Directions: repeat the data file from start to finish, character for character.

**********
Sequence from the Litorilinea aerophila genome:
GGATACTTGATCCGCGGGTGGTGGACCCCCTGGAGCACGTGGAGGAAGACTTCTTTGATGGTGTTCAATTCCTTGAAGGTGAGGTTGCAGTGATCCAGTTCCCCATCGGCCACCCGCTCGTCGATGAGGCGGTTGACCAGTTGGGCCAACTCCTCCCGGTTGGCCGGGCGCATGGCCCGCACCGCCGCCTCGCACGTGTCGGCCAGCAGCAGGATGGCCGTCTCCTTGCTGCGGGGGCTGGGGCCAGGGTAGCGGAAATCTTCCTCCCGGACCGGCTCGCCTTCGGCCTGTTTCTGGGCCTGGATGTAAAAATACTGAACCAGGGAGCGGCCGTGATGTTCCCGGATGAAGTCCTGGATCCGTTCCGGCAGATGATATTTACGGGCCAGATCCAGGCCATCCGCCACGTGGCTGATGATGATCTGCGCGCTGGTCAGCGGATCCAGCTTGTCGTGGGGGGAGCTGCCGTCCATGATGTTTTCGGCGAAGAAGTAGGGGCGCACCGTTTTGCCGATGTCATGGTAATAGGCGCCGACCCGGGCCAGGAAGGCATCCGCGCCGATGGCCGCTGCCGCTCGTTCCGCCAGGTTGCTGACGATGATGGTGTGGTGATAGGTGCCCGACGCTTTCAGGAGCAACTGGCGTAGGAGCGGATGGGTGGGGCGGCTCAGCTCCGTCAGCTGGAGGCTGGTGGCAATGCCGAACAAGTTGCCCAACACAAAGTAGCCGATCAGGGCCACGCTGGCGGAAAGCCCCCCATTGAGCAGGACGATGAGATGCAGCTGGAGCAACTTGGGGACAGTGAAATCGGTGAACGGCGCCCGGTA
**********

Sequence from the Litorilinea aerophila genome:
GGATACTTGATCCGCGGGTGGTGGACCCCCTGGAGCACGTGGAGGAAGACTTCTTTGATGGTGTTCAATTCCTTGAAGGTGAGGTTGCAGTGATCCAGTTCCCCATCGGCCACCCGCTCGTCGATGAGGCGGTTGACCAGTTGGGCCAACTCCTCCCGGTTGGCCGGGCGCATGGCCCGCACCGCCGCCTCGCACGTGTCGGCCAGCAGCAGGATGGCCGTCTCCTTGCTGCGGGGGCTGGGGCCAGGGTAGCGGAAATCTTCCTCCCGGACCGGCTCGCCTTCGGCCTGTTTCTGGGCCTGGATGTAAAAATACTGAACCAGGGAGCGGCCGTGATGTTCCCGGATGAAGTCCTGGATCCGTTCCGGCAGATGATATTTACGGGCCAGATCCAGGCCATCCGCCACGTGGCTGATGATGATCTGCGCGCTGGTCAGCGGATCCAGCTTGTCGTGGGGGGAGCTGCCGTCCATGATGTTTTCGGCGAAGAAGTAGGGGCGCACCGTTTTGCCGATGTCATGGTAATAGGCGCCGACCCGGGCCAGGAAGGCATCCGCGCCGATGGCCGCTGCCGCTCGTTCCGCCAGGTTGCTGACGATGATGGTGTGGTGATAGGTGCCCGACGCTTTCAGGAGCAACTGGCGTAGGAGCGGATGGGTGGGGCGGCTCAGCTCCGTCAGCTGGAGGCTGGTGGCAATGCCGAACAAGTTGCCCAACACAAAGTAGCCGATCAGGGCCACGCTGGCGGAAAGCCCCCCATTGAGCAGGACGATGAGATGCAGCTGGAGCAACTTGGGGACAGTGAAATCGGTGAACGGCGCCCGGTA